Court personnel; conduct prejudicial to service. The respondents were accused of failing to serve a court order and delaying the issuance and implementation of the writ of execution. Due to this negligence, the writ’s implementation was delayed for almost two years, thereby gave the defendants sufficient time to conceal and/or dissipate their assets to thwart plaintiffs’ efforts to recover in full the judgment awarded to them. Court employees bear the burden of observing exacting standards of ethics and morality. This is the price one pays for the honor of working in the judiciary.  Those who are part of the machinery dispensing justice, from the presiding judge to the lowliest clerk, must conduct themselves with utmost decorum and propriety to maintain the public’s faith and respect for the judiciary. Respondents were held guilty of conduct prejudicial to the interest of the service. Judge Philbert I. Iturralde, et al. vs. OIC Branch Clerk of Court Babe SJ. Ramirez, et al., A.M. No. P-03-1730, January 18, 2011.

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October 2010 Philippine Supreme Court Decisions on Legal and Judicial Ethics

Here are selected September 2010 rulings of the Supreme Court of the Philippines on legal and judicial ethics:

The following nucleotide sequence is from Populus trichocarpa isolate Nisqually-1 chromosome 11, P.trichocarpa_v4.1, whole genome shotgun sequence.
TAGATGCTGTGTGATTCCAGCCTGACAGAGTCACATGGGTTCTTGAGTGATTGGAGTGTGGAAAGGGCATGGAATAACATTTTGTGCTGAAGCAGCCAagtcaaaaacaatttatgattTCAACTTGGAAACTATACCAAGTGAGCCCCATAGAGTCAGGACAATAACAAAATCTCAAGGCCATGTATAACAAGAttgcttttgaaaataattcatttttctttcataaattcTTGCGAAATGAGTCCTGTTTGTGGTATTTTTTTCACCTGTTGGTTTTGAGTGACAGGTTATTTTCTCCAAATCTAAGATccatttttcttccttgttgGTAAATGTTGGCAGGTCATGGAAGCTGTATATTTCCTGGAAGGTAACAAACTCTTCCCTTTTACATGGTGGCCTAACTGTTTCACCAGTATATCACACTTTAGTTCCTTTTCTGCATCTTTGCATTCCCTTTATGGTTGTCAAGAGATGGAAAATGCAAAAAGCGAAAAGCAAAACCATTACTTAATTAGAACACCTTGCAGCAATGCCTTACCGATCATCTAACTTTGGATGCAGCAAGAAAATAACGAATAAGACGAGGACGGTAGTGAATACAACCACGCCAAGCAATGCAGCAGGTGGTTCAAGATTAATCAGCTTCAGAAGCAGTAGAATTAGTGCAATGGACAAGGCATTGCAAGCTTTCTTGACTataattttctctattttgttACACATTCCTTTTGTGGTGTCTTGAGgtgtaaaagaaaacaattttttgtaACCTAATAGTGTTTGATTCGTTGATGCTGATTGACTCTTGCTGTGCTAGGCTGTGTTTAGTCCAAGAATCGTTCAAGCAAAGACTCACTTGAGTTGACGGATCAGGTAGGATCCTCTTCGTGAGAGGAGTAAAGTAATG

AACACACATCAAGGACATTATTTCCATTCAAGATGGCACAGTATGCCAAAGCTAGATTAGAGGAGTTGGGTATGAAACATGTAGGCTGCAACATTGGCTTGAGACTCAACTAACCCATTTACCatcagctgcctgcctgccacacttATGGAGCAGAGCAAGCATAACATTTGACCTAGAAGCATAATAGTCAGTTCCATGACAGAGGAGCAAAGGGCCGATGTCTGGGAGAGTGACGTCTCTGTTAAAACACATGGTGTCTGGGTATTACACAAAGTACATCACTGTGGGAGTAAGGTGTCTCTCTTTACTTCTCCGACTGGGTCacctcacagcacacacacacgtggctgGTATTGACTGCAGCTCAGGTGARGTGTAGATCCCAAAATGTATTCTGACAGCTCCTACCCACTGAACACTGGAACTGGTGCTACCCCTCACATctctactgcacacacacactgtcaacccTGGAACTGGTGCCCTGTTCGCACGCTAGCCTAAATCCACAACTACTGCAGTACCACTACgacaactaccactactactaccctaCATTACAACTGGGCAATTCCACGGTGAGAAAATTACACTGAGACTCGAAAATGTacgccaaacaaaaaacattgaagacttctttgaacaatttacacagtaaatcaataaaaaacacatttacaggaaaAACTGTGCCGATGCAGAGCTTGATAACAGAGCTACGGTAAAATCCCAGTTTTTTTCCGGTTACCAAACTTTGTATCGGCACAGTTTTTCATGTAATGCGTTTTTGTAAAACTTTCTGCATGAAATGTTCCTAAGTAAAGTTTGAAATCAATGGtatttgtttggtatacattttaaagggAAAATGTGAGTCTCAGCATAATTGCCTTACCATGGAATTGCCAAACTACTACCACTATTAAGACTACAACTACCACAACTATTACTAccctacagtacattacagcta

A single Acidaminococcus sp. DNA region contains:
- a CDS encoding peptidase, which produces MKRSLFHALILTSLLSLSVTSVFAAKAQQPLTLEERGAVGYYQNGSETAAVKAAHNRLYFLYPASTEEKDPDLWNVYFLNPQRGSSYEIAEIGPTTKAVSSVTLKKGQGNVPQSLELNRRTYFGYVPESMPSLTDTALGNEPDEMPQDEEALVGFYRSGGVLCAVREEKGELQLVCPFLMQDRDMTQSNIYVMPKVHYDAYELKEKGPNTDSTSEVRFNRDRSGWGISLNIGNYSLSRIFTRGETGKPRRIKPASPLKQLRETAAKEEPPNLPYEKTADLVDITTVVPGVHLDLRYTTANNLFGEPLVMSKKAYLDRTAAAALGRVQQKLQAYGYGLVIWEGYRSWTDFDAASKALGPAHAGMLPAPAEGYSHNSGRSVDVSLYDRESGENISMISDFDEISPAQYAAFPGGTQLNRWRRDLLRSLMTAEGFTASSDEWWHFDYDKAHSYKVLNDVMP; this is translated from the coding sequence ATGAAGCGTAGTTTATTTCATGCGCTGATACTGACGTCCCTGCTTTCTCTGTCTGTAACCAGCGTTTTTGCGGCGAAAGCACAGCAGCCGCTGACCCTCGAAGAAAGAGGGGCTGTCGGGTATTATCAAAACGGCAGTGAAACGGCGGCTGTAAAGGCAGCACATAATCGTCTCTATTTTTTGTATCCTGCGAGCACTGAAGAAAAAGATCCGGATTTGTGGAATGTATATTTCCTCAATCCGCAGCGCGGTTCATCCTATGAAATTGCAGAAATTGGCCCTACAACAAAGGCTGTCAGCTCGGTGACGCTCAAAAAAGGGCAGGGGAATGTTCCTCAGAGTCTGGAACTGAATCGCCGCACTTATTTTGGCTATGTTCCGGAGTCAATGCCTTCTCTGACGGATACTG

Attorney; misconduct. Respondent (lawyer) was ordered to reimburse his client Php16,300.00.  Nine years after the directive was made, he effected payment.  Respondent’s belated “compliance” with the order glaringly speaks of his lack of candor, of his dishonesty, if not defiance of Court orders, qualities that do not endear him to the esteemed brotherhood of lawyers. The lack of any sufficient justification or explanation for the nine-year delay in complying with the Resolutions betrays a clear and contumacious disregard for the lawful orders of this Court. Such disrespect constitutes a clear violation of the lawyer’s Code of Professional Responsibility. Leonard W. Richards vs. Patricio A. Asoy, A.C. No. 2655, October 12, 2010.

Court personnel; conduct prejudicial to best interest of the service. This case filed by Argoso against Regalado  involves money received by Regalado from an interested  party to implement a writ of execution.  Regalado should not have received money from Argoso for his transportation to Daet, without previously submitting his expenses for the court’s approval.  Regalado’s admission that he received money without complying with the proper procedure in enforcing writs of execution, made him guilty of conduct prejudicial to the best interest of the service. Levi M. Agroso vs. Achilles Andrew Regalado II, etc., A.M. No. P-09-2735, October 12, 2010.